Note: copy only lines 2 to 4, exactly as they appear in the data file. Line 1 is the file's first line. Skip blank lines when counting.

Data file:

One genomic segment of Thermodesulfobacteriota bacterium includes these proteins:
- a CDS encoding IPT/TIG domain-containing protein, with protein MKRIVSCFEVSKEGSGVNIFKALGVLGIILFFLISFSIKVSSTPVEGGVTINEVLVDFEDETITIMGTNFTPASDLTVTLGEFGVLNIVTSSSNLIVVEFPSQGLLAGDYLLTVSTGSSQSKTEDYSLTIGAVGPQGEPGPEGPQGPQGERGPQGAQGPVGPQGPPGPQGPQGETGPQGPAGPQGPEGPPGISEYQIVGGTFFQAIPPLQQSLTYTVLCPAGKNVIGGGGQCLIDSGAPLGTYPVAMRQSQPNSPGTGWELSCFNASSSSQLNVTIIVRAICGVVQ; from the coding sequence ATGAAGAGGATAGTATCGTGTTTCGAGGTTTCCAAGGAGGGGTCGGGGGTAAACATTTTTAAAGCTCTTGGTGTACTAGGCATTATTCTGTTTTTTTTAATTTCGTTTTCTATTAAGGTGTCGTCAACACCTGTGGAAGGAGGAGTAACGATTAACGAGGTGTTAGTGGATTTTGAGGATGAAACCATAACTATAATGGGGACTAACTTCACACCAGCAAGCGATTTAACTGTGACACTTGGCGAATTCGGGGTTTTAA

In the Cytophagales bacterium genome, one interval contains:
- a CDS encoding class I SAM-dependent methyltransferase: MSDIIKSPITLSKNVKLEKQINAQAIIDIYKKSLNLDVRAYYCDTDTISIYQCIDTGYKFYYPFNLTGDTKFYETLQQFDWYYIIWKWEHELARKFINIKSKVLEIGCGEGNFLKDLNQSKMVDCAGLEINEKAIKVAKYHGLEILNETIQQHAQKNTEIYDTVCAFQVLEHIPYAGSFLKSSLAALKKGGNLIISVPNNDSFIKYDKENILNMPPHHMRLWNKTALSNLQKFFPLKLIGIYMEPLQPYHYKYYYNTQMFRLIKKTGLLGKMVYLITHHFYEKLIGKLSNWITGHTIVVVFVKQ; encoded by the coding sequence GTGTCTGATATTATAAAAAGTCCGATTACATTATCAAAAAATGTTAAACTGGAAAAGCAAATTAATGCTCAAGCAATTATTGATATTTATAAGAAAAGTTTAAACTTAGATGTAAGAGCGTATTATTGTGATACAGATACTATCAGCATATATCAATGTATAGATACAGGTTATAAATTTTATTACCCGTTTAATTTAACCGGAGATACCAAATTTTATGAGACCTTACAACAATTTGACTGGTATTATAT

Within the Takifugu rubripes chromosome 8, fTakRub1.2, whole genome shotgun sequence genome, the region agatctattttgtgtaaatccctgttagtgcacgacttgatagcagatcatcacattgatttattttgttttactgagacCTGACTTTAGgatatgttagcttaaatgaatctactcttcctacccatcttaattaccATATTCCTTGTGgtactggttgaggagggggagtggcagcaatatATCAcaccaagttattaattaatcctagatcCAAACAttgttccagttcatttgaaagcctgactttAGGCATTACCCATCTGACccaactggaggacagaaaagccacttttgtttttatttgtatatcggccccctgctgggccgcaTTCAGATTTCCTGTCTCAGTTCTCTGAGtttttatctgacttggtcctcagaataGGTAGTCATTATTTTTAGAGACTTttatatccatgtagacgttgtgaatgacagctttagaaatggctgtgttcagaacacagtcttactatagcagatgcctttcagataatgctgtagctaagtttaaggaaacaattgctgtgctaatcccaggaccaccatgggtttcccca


- a CDS encoding IPT/TIG domain-containing protein, with protein MKRIVSCFEVSKEGSGVNIFKALGVLGIILFFLISFSIKVSSTPVEGGVTINEVLVDFEDETITIMGTNFTPASDLTVTLGEFGVLNIVTSSSNLIVVEFPSQGLLAGDYLLTVSTGSSQSKTEDYSLTIGAVGPQGEPGPEGPQGPQGERGPQGAQGPVGPQGPPGPQGPQGETGPQGPAGPQGPEGPPGISEYQIVGGTFFQAIPPLQQSLTYTVLCPAGKNVIGGGGQCLIDSGAPLGTYPVAMRQSQPNSPGTGWELSCFNASSSSQLNVTIIVRAICGVVQ; from the coding sequence ATGAAGAGGATAGTATCGTGTTTCGAGGTTTCCAAGGAGGGGTCGGGGGTAAACATTTTTAAAGCTCTTGGTGTACTAGGCATTATTCTGTTTTTTTTAATTTCGTTTTCTATTAAGGTGTCGTCAACACCTGTGGAAGGAGGAGTAACGATTAACGAGGTGTTAGTGGATTTTGAGGATGAAACCATAACTATAATGGGGACTAACTTCACACCAGCAAGCGATTTAACTGTGACACTTGGCGAATTCGGGGTTTTAA

In the Cytophagales bacterium genome, one interval contains:
- a CDS encoding class I SAM-dependent methyltransferase: MSDIIKSPITLSKNVKLEKQINAQAIIDIYKKSLNLDVRAYYCDTDTISIYQCIDTGYKFYYPFNLTGDTKFYETLQQFDWYYIIWKWEHELARKFINIKSKVLEIGCGEGNFLKDLNQSKMVDCAGLEINEKAIKVAKYHGLEILNETIQQHAQKNTEIYDTVCAFQVLEHIPYAGSFLKSSLAALKKGGNLIISVPNNDSFIKYDKENILNMPPHHMRLWNKTALSNLQKFFPLKLIGIYMEPLQPYHYKYYYNTQMFRLIKKTGLLGKMVYLITHHFYEKLIGKLSNWITGHTIVVVFVKQ; encoded by the coding sequence GTGTCTGATATTATAAAAAGTCCGATTACATTATCAAAAAATGTTAAACTGGAAAAGCAAATTAATGCTCAAGCAATTATTGATATTTATAAGAAAAGTTTAAACTTAGATGTAAGAGCGTATTATTGTGATACAGATACTATCAGCATATATCAATGTATAGATACAGGTTATAAATTTTATTACCCGTTTAATTTAACCGGAGATACCAAATTTTATGAGACCTTACAACAATTTGACTGGTATTATAT